and Microwave Radiation Safety, by Ronald Kitchen. A practical handbook for all involved in electronic design
and safety assessment, RF and Microwave Radiation Safety covers the problems of RF safety management, including
the use of measuring instruments and methods, radiation hazards and risks resulting from electromagnetic interference,
as well as reviewing current safety standards and the implications for RF design. The second edition takes into
account a wide range of technical and legislative changes, and has been revised in line with the latest EU and
international standards. Issues raised by increasing levels of microwave pollution from mobile phones and other
sources are also confronted.
that many people were reluctant to approach the theoretical aspect of electronics as it applied to circuit design
and analysis, QST (the American Radio Relay League's monthly publication) included equations and explanations
in many of their project building articles. Occasionally, an article would be published that dealt specifically
with how to use simple mathematics. In this case, the June 1944 edition, we have the second installation of at
least a four-part tutorial that covers resistance and reactance, amplifier biasing (tubes since the Shockley-Bardeen-Brattain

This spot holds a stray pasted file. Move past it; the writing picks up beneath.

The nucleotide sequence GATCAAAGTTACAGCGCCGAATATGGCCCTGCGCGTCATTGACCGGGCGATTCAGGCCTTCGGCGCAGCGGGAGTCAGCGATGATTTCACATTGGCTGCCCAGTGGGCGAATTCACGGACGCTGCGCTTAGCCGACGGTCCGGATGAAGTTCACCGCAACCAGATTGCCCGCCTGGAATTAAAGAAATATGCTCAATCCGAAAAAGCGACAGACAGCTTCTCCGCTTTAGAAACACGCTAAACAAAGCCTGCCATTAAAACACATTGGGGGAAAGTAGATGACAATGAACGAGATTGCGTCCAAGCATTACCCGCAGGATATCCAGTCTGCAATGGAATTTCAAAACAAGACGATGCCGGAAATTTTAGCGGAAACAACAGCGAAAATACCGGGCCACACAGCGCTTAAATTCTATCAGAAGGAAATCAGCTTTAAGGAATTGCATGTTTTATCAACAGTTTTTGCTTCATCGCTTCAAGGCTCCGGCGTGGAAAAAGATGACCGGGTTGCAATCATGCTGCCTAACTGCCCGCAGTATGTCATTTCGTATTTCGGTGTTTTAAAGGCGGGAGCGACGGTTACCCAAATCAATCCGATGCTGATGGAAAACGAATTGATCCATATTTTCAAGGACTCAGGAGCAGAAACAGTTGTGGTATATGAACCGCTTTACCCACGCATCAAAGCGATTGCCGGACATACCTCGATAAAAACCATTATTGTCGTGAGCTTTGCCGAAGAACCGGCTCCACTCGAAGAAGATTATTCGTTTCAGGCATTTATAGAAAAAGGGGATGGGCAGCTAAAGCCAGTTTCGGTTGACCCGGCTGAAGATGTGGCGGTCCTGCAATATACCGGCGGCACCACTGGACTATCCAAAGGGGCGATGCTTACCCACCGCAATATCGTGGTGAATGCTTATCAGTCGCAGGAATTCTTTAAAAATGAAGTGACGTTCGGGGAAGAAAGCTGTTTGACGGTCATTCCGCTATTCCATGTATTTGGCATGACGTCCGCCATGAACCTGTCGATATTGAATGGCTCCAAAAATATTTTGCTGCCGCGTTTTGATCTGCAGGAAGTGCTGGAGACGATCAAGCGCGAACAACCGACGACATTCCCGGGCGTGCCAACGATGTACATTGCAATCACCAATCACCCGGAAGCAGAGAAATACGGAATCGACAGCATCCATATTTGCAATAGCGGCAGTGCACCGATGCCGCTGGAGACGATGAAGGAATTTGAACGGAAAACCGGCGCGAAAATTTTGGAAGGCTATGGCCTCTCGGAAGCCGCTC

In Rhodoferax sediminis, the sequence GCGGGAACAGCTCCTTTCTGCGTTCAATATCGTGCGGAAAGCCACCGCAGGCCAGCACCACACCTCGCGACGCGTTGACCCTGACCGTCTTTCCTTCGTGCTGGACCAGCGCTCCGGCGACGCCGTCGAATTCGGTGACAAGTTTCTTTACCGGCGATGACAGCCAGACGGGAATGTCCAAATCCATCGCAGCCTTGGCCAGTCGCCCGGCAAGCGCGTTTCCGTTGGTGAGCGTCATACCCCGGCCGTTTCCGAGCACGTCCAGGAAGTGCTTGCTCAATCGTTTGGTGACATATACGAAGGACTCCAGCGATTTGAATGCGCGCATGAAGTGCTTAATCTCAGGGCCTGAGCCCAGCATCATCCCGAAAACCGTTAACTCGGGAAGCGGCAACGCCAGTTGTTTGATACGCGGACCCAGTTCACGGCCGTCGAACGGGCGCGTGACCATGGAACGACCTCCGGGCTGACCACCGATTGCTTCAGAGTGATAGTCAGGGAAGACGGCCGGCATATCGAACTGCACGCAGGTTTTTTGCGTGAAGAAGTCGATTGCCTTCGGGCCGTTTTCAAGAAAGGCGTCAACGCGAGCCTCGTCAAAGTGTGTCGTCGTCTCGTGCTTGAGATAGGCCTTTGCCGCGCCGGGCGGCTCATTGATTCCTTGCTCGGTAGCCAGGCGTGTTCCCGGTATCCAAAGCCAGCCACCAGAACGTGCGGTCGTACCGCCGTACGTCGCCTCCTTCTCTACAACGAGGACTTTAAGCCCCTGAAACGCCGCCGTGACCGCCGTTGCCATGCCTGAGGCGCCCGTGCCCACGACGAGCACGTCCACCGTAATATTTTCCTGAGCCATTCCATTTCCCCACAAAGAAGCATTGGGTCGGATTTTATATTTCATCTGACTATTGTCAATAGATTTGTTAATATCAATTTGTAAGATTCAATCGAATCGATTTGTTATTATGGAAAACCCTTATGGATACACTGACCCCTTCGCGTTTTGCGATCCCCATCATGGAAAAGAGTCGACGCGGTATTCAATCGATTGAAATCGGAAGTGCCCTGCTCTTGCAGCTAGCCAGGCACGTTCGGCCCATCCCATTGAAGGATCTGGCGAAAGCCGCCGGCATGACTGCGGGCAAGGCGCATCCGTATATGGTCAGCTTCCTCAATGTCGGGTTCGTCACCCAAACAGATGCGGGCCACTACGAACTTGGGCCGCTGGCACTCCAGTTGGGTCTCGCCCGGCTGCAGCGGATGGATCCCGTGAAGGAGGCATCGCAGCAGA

trio hadn't invented the transistor yet) oscillators, feedback circuits, etc.
inventions in medicine and biology often require the assistance of electrical engineers to provide an interface
for measurement and/or control. Ingestible and implantable wireless probes and monitors, wearable brain wave caps,
robotic limb replacement and assistance devices, imaging equipment, and nanotechnology are a few of the applications
requiring an EE partnership. Many doctors were first
engineers before getting a medical degree, and as such do their own circuit and/or mechanical and/or software
IEEE is executing (maybe the wrong verb to use when addressing medical topics)
an awareness effort to hopefully attract engineers into the field. Some projects have you working directly with
patients and volunteer test subjects, so if you are one of those fabled non-introverted engineers, this might
be the career course for you.
are underway already for the 2013 IEEE RFIC
Symposium in Seattle, Washington, on June 2-4.. As such, a Call for Papers has gone out
makes standard and custom noise test solutions to meet commercial
and military wireless applications. Noise diodes in TO-8, DIP, or SM pin packages. Calibrated broadband sources
ideal for NF measurement & BIT.
December of 1931, the discovery of deuterium (aka 'heavy water) was announced by Harold Urey, Japan abandoned
the gold standard, the New York Metropolitan Opera broadcasted an entire opera over radio for the first time (on
Christmas day), and the ARRL's QST magazine published an article about how to improve a receiver by using a screen-grid
coupling stage on vacuum tubes. A 'tickler
coil' is introduced via a tuned circuit to provide a small amount of positive feedback to the grid in order
to make the amplifier stage more sensitive in the band of interest. Care needed to be taken to avoid so much feedback
that oscillations could occur. As with most of these old articles...
is a major manufacturer of attenuators, RF switches, specialized
test systems for use in the cellular, telecom, OEM test equipment, medical, automotive, defense, and automated